Waiting. Since August 5 I’ve been waiting. Waiting for the mammogram results. Waiting for the ultrasound and the second mammogram. Waiting for the biopsy. Waiting for the biopsy results. Waiting for the surgery. Waiting to heal. Waiting for the surgery results. Waiting to meet with my oncologist. After that, I’ll wait for another surgery (potentially) or radiation (most likely) or chemotherapy (I hope not). Then I’ll wait for the results from the surgery and from any treatment I begin, every day not knowing if it’s getting smaller or bigger.
Dr. B. and his staff know I don’t do well with waiting. After I saw the results of the sentinel node biopsy last week and called to find out what it meant, Nurse Becky moved my appointment up from today to last Friday. Then Friday morning she called to let me know there’d been a cancellation half an hour before my appointment. “I thought of you immediately,” she said. Did I want it?
Yes, yes I certainly did.
The good news is that my breast is c-free. That bad news is that c was present in the sentinel node. It’s uncertain if it’s spread further. Tomorrow I meet with Dr. S., my oncologist, to figure out what’s next. One of the first things that Dr. B. said to me was that I did NOT make the wrong decision by choosing a lumpectomy after a mastectomy. I had wondered, of course. Said to Jim shortly after seeing the chart that maybe I should have gotten it lopped off.
I shouldn’t have. Even if I had gotten the whole kit and kaboodle removed the lymph nodes would still be there, and that’s where they discovered the interloper had found another home. Hiding. Burrowing. Spreading? We don’t know. I have to wait to find out.
The cumulative stress is starting to get to me. On its own the uncertainty and fear would be enough to make my generally sunny disposition cloud over. It’s compounded by the stress of COVID and my fear for my country. Plus I have some pain – not much, but some – at the site of the lumpectomy and biopsy and I’m unable to do the things I want to do. I had begun working out with my TRX system. Can’t do that for awhile. I’m finally able to go for walks now, but we can’t go on the Prairie Trail because too many runners and cyclists don’t wear masks and I am now an immunocompromised person. I can’t go the grocery store for the same reason (I could, but Jim won’t have it). Instead, I have to wait until my body heals so that I can build its strength, and I have to wait until I can put away the iron skillet because right now even that is too heavy.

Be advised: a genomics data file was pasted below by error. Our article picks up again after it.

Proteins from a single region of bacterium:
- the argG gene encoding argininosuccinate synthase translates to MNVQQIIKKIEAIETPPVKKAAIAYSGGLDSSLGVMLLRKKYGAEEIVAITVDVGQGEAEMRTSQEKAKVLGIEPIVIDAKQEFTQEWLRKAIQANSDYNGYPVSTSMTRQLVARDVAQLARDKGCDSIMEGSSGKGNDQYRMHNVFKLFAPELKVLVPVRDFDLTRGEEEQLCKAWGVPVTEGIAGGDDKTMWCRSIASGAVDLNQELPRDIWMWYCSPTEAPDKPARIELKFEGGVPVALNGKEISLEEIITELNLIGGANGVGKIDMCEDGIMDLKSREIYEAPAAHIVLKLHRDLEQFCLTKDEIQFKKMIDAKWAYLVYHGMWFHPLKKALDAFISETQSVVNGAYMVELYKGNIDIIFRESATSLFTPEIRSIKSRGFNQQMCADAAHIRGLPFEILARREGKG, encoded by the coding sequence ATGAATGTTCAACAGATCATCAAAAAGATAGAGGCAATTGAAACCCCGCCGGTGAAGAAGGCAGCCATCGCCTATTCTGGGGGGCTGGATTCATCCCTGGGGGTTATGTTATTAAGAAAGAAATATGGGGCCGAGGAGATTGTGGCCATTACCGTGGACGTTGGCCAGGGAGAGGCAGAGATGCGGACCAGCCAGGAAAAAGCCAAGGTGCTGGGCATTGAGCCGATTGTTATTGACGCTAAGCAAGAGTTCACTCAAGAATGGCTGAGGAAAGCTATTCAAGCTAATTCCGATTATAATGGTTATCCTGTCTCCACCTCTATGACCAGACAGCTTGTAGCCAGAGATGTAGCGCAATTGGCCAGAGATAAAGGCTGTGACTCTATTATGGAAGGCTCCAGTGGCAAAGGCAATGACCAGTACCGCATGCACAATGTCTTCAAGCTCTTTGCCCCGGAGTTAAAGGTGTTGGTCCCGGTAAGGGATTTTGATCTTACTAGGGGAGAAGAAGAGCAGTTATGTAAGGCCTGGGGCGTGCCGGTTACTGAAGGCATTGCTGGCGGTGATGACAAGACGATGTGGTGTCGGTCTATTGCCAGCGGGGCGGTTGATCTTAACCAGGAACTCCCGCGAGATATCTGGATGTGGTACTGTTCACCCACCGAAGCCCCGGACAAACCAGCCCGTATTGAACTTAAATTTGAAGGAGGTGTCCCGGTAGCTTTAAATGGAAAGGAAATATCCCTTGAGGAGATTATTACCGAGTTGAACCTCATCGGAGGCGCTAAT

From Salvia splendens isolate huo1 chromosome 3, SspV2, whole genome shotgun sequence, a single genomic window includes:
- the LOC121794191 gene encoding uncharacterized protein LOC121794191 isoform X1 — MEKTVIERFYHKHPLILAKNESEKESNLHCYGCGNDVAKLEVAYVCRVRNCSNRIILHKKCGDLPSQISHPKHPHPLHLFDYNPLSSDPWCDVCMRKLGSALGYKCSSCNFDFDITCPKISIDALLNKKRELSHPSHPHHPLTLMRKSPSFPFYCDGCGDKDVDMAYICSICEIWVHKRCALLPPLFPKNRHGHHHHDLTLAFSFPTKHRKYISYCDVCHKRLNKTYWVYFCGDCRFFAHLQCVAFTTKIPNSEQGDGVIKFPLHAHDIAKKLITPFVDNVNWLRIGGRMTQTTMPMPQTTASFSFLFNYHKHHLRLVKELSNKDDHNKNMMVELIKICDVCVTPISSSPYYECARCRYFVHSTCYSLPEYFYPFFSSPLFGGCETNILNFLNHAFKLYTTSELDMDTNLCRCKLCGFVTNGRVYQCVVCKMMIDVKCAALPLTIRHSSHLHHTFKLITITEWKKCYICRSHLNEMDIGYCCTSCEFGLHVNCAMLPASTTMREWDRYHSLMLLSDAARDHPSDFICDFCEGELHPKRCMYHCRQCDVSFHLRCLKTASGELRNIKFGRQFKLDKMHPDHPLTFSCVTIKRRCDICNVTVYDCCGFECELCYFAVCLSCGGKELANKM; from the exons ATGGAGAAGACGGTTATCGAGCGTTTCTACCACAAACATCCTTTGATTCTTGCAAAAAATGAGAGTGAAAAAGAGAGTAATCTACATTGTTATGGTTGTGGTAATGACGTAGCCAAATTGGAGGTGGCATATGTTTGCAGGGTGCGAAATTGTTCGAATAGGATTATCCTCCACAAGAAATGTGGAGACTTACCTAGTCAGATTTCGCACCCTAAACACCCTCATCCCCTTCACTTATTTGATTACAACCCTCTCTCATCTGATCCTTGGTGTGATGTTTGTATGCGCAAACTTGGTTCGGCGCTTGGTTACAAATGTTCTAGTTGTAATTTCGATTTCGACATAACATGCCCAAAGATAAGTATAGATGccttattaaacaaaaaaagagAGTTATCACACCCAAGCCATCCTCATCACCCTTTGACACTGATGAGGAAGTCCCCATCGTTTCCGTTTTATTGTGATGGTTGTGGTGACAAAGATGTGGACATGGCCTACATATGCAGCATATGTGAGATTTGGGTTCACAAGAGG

Are you getting depressed reading this? I am. I’m also done with it. I’m not going to feel this way.
That’s why I write. This is what I do. I get out all the crap, all the anger, all the fear, all the frustration, and then I move on. Well, not all of it. Those emotions have been building up and the reason for them is still there, so I expect this angst to return. But that’s OK, because I know how to cope with it, with all of it. I know what I need to do. My fingers are spigots and I need to spit out everything I’m feeling. I can’t hold it in. To do so is to invite implosion.
I said to a friend the other day that I’m beginning to feel like this is, that “c” may be, a blessing. That’s a thought I’ll revisit another time, because today I’m struggling with that idea, although there is so very much for which I’m grateful. The outpouring of love and support I’ve received is beyond anything I would have imagined (if I’d ever imagined I’d be so desperately in need of it, which I hadn’t). The kindness, the absolute and unconditional abundance of kindness has given me so much hope. It’s been proof positive of the goodness of people, proof positive that my optimism is warranted. When too many fail to hide their evil thoughts and it seems that civility and kindness is disappearing, to be the recipient of so many active displays of love is a gift. And I hope that everyone who has interacted is seeing the kindness of others and is also uplifted.
One thing I don’t have to wait for is that love, that kindness, that support. When I share my struggles and hopes and immediately see words of encouragement, I feel such gratitude. It’s the best possible form of instant gratification.
Waiting is hard. Waiting sucks. But I do know I’ll learn more tomorrow, and we’ll take the next step, whatever that is.
Subscribe to be notified of new posts: